Noise and tree surgery: how does noise impact those in the tree surgery industry?

Here at Cirrus Research, we wanted to take some time to highlight the effects of noise in different key industries. This month, we’re taking a look at noise and tree surgery and arboriculture.

Noise affects all of us in some way. Although our bosses can’t control how loud we play our music at home or shield us from noisy neighbours, they can and should protect us when we’re at work. The Control of Noise at Work Regulations was introduced in 2005 and set out precisely what employers must do to keep their employees safe from the risks presented by excessive noise. One of the most common things I hear when I tell people where I work is “Oh! I didn’t realise noise measurement was something businesses had to do”. And I can’t count the number of times I’ve seen people carrying out noisy work without wearing the correct level of protection.

But why is noise and tree surgery worth talking about? What risks does noise pose to tree surgeons?

Noise and Tree Surgery: an overview

When you think of tree surgery, noise probably doesn’t top the list when it comes to risks people associate with the profession; working at heights and operating powerful cutting equipment are more likely to feature ahead of dangerous noise levels. However, when you consider the primary tool of any arborist is a chainsaw, that soon changes and the dangers presented to tree surgeons by noise become apparent.

A tree surgeon working at height in a tree, using a chainsaw that has an average noise level of between 106 and 115 decibels.
Working at heights is one of the main occupational risks faced by tree surgeons and arborists.

The average noise level of a chainsaw is between 106 and 115 decibels. To put these levels into context: a normal conversation is around 60 decibels and the legal limit at which action must be taken to reduce noise levels is an average of 80 decibels’ exposure over eight hours, also known as the lower action value. 85 decibels over eight hours is the level at which noise becomes harmful and 87 decibels over eight hours is the legal limit as set out in the Control of Noise at Work Regulations 2005.

If we take the quieter level of 106 decibels, a tree surgeon can only operate their chainsaw for 7.5 minutes a day without wearing any hearing protection. That time halves for every 3-decibel increase in the noise level, thanks to the logarithmic way sound levels are calculated. That means, if you have a chainsaw at the higher end of the noise level spectrum (115 decibels), the maximum exposure time without hearing protection falls to less than 60 seconds.

Thankfully, hearing protection can drastically reduce these levels, meaning tree surgeons can carry out their work safely, without the risk of damaging their hearing. But what are the dangers to tree surgeons caused by excessive exposure to noise?

What are the risks of noise to tree surgeons and arborists?

Tree surgery, whether it’s felling trees or trimming them, can be a dangerous job. According to the UK’s Health & Safety Executive, “tree work has a major injury incidence rate higher than that of the construction industry”. Among the risks posed by working at height and with dangerous equipment, the dangers posed by noise can be as equally damaging to the health and well-being of tree surgeons and arborists.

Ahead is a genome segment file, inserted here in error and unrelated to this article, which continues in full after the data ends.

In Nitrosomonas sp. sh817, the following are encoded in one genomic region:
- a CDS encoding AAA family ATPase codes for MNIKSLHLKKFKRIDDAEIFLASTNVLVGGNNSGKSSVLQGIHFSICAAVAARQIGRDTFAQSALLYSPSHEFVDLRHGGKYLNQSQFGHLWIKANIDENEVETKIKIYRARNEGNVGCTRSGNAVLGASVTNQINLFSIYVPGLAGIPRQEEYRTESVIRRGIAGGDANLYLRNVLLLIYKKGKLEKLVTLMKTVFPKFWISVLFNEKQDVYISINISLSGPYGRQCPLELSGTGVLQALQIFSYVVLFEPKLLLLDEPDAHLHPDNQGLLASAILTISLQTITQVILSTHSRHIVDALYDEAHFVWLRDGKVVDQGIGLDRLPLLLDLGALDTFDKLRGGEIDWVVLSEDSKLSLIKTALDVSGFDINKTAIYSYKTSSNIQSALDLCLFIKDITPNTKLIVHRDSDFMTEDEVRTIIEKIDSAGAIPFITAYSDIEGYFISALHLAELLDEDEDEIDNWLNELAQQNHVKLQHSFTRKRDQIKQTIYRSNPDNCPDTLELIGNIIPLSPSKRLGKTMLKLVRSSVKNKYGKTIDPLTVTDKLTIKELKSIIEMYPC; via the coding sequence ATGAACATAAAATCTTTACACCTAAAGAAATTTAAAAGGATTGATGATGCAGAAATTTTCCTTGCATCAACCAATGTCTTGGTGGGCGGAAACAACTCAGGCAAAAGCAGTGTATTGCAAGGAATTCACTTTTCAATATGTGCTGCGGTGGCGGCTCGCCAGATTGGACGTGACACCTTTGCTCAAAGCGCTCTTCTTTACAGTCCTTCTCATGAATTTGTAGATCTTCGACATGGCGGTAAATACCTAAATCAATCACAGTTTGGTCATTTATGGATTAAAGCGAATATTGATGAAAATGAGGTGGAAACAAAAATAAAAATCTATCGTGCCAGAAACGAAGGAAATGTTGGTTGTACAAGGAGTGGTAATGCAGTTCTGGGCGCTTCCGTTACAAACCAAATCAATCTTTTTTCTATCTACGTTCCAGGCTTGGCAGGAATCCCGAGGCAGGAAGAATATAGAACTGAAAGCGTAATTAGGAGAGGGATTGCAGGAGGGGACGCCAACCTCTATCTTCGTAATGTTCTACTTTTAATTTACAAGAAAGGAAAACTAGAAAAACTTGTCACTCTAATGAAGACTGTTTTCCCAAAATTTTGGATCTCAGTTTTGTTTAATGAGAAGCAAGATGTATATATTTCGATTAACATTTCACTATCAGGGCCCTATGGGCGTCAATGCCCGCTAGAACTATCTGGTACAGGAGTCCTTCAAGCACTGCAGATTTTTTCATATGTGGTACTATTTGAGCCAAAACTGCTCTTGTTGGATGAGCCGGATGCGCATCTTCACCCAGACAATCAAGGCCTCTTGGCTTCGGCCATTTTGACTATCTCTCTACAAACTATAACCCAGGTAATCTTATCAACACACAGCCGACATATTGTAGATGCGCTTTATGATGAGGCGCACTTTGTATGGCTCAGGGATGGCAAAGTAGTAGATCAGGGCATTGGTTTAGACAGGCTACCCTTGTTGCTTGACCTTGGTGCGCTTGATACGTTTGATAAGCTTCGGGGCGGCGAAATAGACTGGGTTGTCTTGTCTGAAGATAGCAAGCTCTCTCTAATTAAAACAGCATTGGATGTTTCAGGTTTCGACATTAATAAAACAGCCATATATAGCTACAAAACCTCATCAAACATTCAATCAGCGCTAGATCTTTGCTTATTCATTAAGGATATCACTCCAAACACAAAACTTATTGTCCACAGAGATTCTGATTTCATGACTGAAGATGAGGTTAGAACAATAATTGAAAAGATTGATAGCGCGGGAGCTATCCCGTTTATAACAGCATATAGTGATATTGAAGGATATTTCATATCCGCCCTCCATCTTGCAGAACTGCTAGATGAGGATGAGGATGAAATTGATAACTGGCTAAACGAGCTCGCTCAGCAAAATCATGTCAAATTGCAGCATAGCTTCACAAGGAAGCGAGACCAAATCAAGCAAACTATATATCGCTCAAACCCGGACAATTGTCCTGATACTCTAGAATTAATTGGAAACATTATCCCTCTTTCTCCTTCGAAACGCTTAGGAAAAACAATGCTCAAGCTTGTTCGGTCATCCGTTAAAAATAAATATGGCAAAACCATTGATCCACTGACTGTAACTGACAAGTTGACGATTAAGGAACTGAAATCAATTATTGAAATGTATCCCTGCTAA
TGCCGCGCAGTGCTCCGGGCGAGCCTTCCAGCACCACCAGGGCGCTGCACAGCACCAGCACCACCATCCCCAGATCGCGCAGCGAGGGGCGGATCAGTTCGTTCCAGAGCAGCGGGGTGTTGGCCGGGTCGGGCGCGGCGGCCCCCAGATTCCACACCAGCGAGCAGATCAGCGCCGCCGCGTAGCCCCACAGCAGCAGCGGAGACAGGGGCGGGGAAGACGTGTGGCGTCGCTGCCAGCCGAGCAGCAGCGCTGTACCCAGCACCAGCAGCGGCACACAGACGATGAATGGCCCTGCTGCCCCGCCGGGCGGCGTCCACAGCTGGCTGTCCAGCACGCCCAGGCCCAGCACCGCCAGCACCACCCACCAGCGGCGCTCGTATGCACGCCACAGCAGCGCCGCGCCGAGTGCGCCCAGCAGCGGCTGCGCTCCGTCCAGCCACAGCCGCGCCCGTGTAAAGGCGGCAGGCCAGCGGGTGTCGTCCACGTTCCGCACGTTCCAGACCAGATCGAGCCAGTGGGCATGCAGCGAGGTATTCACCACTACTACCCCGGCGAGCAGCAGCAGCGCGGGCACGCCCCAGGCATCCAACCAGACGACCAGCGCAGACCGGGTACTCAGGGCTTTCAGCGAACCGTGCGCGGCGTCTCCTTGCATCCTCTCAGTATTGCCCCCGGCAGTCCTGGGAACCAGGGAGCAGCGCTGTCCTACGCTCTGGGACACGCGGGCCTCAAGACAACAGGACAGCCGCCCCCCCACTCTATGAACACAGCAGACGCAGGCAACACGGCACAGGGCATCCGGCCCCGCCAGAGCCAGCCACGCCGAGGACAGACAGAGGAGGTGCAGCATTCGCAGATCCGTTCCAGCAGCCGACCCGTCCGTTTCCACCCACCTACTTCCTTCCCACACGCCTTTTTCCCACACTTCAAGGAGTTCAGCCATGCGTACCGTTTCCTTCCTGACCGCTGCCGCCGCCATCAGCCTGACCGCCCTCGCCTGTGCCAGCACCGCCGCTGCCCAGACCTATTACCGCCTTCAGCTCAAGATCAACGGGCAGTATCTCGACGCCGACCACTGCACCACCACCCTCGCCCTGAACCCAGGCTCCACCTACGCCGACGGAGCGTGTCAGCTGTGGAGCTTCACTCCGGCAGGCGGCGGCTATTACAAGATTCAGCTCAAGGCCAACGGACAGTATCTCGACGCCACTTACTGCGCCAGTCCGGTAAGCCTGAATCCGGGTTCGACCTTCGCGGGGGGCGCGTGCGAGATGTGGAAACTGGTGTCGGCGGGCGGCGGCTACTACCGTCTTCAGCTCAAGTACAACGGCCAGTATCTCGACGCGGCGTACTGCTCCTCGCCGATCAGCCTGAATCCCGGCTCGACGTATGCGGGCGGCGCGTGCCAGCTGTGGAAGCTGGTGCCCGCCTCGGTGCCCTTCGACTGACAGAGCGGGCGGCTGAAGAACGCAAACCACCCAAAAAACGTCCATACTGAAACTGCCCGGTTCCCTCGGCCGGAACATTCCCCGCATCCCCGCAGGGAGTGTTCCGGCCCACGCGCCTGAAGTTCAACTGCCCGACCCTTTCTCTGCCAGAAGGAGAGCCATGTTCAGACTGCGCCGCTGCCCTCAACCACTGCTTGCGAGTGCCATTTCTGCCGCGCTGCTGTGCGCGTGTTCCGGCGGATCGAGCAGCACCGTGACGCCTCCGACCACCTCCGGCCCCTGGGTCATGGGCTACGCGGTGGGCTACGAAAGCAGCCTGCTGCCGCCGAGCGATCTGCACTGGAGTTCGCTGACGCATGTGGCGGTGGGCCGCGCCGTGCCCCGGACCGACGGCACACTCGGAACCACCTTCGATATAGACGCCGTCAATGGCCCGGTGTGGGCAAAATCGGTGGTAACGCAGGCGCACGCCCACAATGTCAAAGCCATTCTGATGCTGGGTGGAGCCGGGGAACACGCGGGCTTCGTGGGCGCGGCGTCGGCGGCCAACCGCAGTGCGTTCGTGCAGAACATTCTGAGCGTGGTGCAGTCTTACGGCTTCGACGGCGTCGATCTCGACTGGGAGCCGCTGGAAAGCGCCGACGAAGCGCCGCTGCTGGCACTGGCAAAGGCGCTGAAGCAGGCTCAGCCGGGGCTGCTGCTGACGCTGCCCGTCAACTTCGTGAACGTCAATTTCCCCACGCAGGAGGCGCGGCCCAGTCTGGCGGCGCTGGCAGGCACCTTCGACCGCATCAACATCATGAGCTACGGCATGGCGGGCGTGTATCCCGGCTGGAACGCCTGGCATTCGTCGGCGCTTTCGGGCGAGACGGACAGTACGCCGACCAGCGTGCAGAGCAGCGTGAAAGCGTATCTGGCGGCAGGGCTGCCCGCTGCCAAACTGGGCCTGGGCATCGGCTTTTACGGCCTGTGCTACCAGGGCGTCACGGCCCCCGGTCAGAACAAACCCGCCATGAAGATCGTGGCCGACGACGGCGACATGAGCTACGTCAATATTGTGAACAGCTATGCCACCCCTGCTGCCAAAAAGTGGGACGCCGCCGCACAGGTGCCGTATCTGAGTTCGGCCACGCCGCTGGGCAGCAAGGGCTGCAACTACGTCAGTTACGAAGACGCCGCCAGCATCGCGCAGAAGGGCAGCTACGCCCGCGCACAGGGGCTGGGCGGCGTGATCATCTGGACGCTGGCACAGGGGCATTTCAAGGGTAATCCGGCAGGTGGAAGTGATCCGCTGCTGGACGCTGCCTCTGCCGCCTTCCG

An arborist working at height with noisy equipment in the tree surgery industry.
More than a million people are exposed to noise levels at work that could potentially damage their hearing. It’s so important to protect your hearing, health and well-being.

The most recent data from the HSE shows that as of 2019, 17,000 workers in the UK suffer from some form of noise-induced hearing loss with 95 cases of occupational deafness reported in 2019 alone. Noise-induced hearing loss can be experienced in many forms, most commonly as conditions such as tinnitus and hyperacusis. Both of these conditions can be incredibly damaging, not only physically but mentally too.

Recent studies have shown that there is a direct correlation between hearing loss and suffering from mental health conditions: a 2009 study found that the likelihood of a person developing poor mental health increased by 5% with every incremental drop in hearing for adults under age 70. Research conducted in 2019 showed that for older adults, that number increased to around one in five.

A 2020 study conducted by Hearing Link, a UK-based charity, showed that of those who participated:

  • 89% cited social and personal problems as a key impact of hearing loss
  • 58% said that their relationships had suffered
  • 39% claimed that their conversations had declined or were harder to follow
  • 75% had concerns about buying a hearing aid
  • 35% struggled to be out with friends in public places
  • 30% found watching TV difficult

Other physical health conditions such as hypertension and stroke have also been shown to have links to hearing loss.

What can tree surgeons and arborists do to help minimise the risks?

The risks of excessive noise exposure are real and present, especially to those working in loud environments, such as tree surgeons and arborists.

In our next article, we’ll look at what tree surgeons and arborists can use to measure, monitor and control excessive noise levels, helping to protect their hearing, health and overall well-being.

In the meantime, why not check out our article on the top five noise at work mistakes?

Clarke Roberts

Senior Marketing Executive at Cirrus Research plc
Clarke is a Senior Marketing Executive and is responsible for helping people to find Cirrus Research's innovative noise measurement solutions by using all aspects of the marketing mix.

He particularly enjoys writing content about product applications, including noise nuisance, occupational noise and environmental noise pollution.